Requesting a New Address

Physical Addresses

To receive a new physical address for your property and/or structure, please complete the steps below, as applicable to your situation. When requesting an address, you agree to allow access to private property by employees of Boundary County for gathering GPS coordinates which allow for accurate mapping of the access point and related structure. Address numbers are assigned based on the Access Point, or where a driveway intersects a Named Road.

Step 1)

  1. IF the access is within the City Limits of Bonners Ferry: Please contact the City and they will assign your new address.
  2. IF the access is within the City Limits of Moyie Springs: First, obtain a Site Permit from the City of Moyie Springs. Then contact Boundary County GIS to check for an existing address and arrange for a site visit if necessary.
  3. IF the access is within Boundary County and not within the City Limits of Bonners Ferry or Moyie Springs, continue to Step 2.

Step 2)

Please contact Boundary County Planning and Zoning to initiate a Residential or Commercial Placement Permit. They will guide you through the process, and an address will be mailed to you along with the placement permit.

If you require an address for bare land and there are no P&Z permits that apply, you can complete this form and return it to Boundary County GIS.

Other important details:

  • IF your access (driveway) enters directly onto a County Road, an Access/Approach Permit will need to be issued by Boundary County Road & Bridge.
  • IF your access (driveway) enters directly onto a State Highway, an Approach Permit will need to be issued by the Idaho Transportation Department (ITD).
  • IF a site visit is required (to obtain GPS points or inspect a new approach location), we will ask that you flag your access point by placing a stake (marked centerline or driveway) in the center of the access near it’s junction with the closest named road. One Primary Access Point must be designated for structures served by multiple driveways.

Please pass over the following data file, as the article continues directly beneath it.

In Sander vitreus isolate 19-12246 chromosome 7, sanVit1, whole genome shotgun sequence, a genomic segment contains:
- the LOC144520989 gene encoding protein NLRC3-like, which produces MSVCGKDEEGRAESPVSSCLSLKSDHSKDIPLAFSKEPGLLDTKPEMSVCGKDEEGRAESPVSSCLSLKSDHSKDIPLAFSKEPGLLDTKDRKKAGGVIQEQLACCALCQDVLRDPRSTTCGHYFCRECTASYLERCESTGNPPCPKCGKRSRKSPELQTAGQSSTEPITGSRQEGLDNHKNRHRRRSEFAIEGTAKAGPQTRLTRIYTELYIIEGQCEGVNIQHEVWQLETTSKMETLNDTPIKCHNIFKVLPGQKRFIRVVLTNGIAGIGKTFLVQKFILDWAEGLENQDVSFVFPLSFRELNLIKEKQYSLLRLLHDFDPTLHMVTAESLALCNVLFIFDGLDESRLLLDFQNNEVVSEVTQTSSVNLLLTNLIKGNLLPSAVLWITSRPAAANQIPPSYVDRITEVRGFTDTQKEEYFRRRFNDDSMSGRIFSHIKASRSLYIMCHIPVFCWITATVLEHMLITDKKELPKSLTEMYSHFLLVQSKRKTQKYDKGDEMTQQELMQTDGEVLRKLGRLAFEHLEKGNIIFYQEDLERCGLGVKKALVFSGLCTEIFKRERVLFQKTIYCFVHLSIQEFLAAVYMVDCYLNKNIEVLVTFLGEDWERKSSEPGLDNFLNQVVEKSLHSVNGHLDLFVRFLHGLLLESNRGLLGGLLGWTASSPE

Private Road names and signage

If a road/driveway accesses three or more properties and has not previously been assigned a Road Name, a Request for a New Private Road Name must be completed per the Boundary County Uniform Address and Street Naming Ordinance. New road names cannot duplicate existing names.

Those of you on private roads which have approved names may now contact Boundary County Road & Bridge to order the sign. The signs will be a blue background with white lettering. The total cost to you will include the sign, the bracket and the post. Once the sign is ordered and received, the Road and Bridge Department will install the sign at no charge to the public as their schedule allows. Printable Sign Application.

Contact information:
Boundary County Planning and Zoning: (208) 267-7212

Boundary County GIS: (208) 267-3301

Boundary County Road & Bridge: (208) 267-3838
City of Bonners Ferry: (208) 267-3105
City of Moyie Springs: (208) 267-5161
Idaho Transportation Department (ITD): (208) 772-1297

Street Names & Addressing Information

Address & Street Naming Ordinance
The Boundary County Uniform Address and Street Naming Ordinance was adopted June 21, 2004 and revised June 18, 2007. The Ordinance contains essential definitions, establishes rules for the naming of roads and the address numbering system, and contains road and address signage information.

List of all addressable street names currently in use in Boundary County
Note that any highlighting shown in the street name list is for adminstrative use. Red or Orange highlight means that the street is addressed using the City of Bonners Ferry grid system. Yellow highlight is typically a road name that has been approved but not yet addressed.

Additional information may be obtained by calling (208) 267-3301 or by emailing GIS technician Olivia Drake at

Boundary County road name and addressing history:
Prior to 2004, all roads adopted into the County maintenance system were identified by numbers (1-95). As new roads were added into the system, hyphenated or alphanumeric combinations became common (2.1, 3a, etc.). Addresses were assigned by the Postal Service using Rural Route, then Highway Contract Route box numbers. The two different systems often made it difficult to identify a physical location based on a mailing address.

To meet the needs of both the U.S. Postal Service and advancing 9-1-1 technology, Gary Falcon spearheaded the effort of developing the ordinance that paved the way for a permanent addressing system in Boundary County. He worked to identify all roads in the County that serve three or more addressable structures, and added them to GIS maps which would then made available to emergency services personnel. With the adoption of the Ordinance in 2004, a five-member Boundary County Street Naming Committee was formed, with the task of determining the process to be used and then putting names to all of Boundary County's addressable roads. On August 18, 2005, County Commissioners adopted Resolution 2005-29, renaming established County Roads.

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